Toned Arms: 5 Moves That'll Get You Strong and Lean Muscles

It doesn't matter if you want to have a sculpted pair of arms to draw some gym envy, show off your work during strapless wedding gown season, or just to be strong — we're here to show you a five-move workout that'll get your upper body toned and lean.

The target muscle groups are your flexors and extensors (or forearms), biceps, triceps, and deltoids. Work each of those and you'll hit other hard-to-reach muscles. The result is strong arms that'll make you want to wear a tank top all year long.

Forearms: Crow Pose
POPSUGAR Photography | Louisa Larson

Forearms: Crow Pose

Crow is an advanced yoga pose that requires superstrong forearms. If you aren't ready to lift off the ground, simply leaning your knees into the backs of your arms and tilting forward until you feel pressure in your forearms, wrists, and hands is enough. As you build endurance, try lifting one foot at a time until you are comfortable trying both feet together.

  • Begin in a wide yogi squat, placing your palms firmly on the ground in front of you, spreading your fingers wide.
  • Lift up from your legs slightly so that you can place your knees as high up onto your triceps as possible, toward your armpits.
  • Shift your weight forward into your hands, leaning your knees further into the backs of your arms.
  • Engage your belly and curve your spine up, like you are being lifted by your shoulder blades.
  • Slowly raise each foot off the ground, balancing on your hands for three to five breaths.
Biceps: Curls

Biceps: Curls

The key to making the traditional biceps curl effective is to make sure you are lifting the right amount of weight. For a typical workout that includes three rounds of a 10-12 rep set, you should be fatiguing by the end of the third set and struggling to complete each rep with good form. The only way you change the muscle is to challenge the muscle. Remember, if it doesn't feel almost too hard, it isn't hard enough. But make sure you listen to your body and resist the urge to do too much too fast.

  • Start by holding a dumbbell in each hand at the sides of the body.
  • Keeping your elbows close to your sides, slowly raise the dumbbells to the chest.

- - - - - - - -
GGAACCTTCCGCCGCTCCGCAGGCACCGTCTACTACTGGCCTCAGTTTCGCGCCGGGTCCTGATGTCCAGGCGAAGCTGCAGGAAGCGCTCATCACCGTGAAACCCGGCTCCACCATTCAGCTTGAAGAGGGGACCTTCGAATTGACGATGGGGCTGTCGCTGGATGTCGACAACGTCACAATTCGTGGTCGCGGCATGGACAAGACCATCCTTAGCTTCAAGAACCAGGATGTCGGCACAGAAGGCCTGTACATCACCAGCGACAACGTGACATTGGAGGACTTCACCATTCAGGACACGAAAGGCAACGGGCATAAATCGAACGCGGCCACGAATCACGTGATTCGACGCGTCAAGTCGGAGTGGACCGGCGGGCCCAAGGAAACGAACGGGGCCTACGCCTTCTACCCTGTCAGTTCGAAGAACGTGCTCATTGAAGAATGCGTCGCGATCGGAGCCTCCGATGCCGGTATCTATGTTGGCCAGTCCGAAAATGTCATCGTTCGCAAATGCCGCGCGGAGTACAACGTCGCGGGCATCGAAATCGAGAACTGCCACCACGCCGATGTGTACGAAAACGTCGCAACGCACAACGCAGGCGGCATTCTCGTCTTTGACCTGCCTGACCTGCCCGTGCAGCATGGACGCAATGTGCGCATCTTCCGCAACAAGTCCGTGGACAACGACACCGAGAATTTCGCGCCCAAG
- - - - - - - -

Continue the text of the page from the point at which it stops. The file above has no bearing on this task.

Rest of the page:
• Moving with control, lower back to the starting position to complete one rep.
  • Do 10-12 reps for three complete sets.
Triceps: Kickbacks
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Triceps: Kickbacks

Small but fierce: that's the story of the triceps muscles. Underarm sag is a battle everyone fights, and a toned and strong back of the arm is the requisite balance to big, beautiful biceps on the front side. The great thing about triceps kickbacks as an exercise is that the elbows can lock into the sides of the body to prevent overextension of the elbow and to allow for perfect isolation of the targeted muscles. If you don't have dumbbells, try using a resistance band tucked under your feet.

  • Holding a dumbbell in each hand, hinge forward from your hips, bending the knees slightly.
  • Tuck your elbows into your sides and bend your arms to 90 degrees.
  • Keeping your elbows in tight, straighten your arms behind you, with your palms facing in.
  • When you've reached full extension, squeeze your triceps and return to the starting position, completing one repetition.
  • Complete two to three rounds of 10-15 reps, stopping once you start to lose form.
Deltoids: Pike Push-Ups
POPSUGAR Photography | Louisa Larson

Deltoids: Pike Push-Ups

There are so many kinds of deltoids exercises, from a basic shoulder press to multilayer moves like burpees. But if you really want to torch your shoulders, try a pike push-up. These are advanced moves and require some openness in your hamstrings. If you can't do them straight legged, try bending your knees until you can complete a rep successfully.

  • Begin in Downward-Facing Dog, hands planted with fingers wide, hips lifted, weight spread evenly between your feet and hands.
  • Press your chest back toward your thighs so that your head and neck are in a straight line in between your triceps.
  • Slowly and with control, bend your elbows outward, lowering the crown of your head toward the floor.
  • Straighten the elbows, returning to the starting position.
  • Complete five to 10 reps for one to three rounds.
Combo: Plank Rows
POPSUGAR Photography | Benjamin Stone

Combo: Plank Rows

We all love a multitasking move, and the plank row offers so much to so many muscle groups. The forearms are the stabilizers' the deltoids, triceps, and biceps provide the movement; and the weights add an extra challenge to all. Beginners can start with no weight to get used to the movement and the balancing.

  • Start in a high plank with your legs slightly wider than hip-distance for stability.
  • Keeping your hands directly under your shoulders, grip your dumbbells keeping your wrists in a straight line to protect the joint.
  • Tighten your glutes and your abs to hold your hips parallel to the floor.
  • With your right hand, row the weight up along your side body, leading with your elbow, pressing your shoulder blade flat to your back.
  • Return the weight to the ground and repeat on the other side, minimizing any rocking in your hips. This is one rep.
  • Complete two to three rounds of 10-12 reps.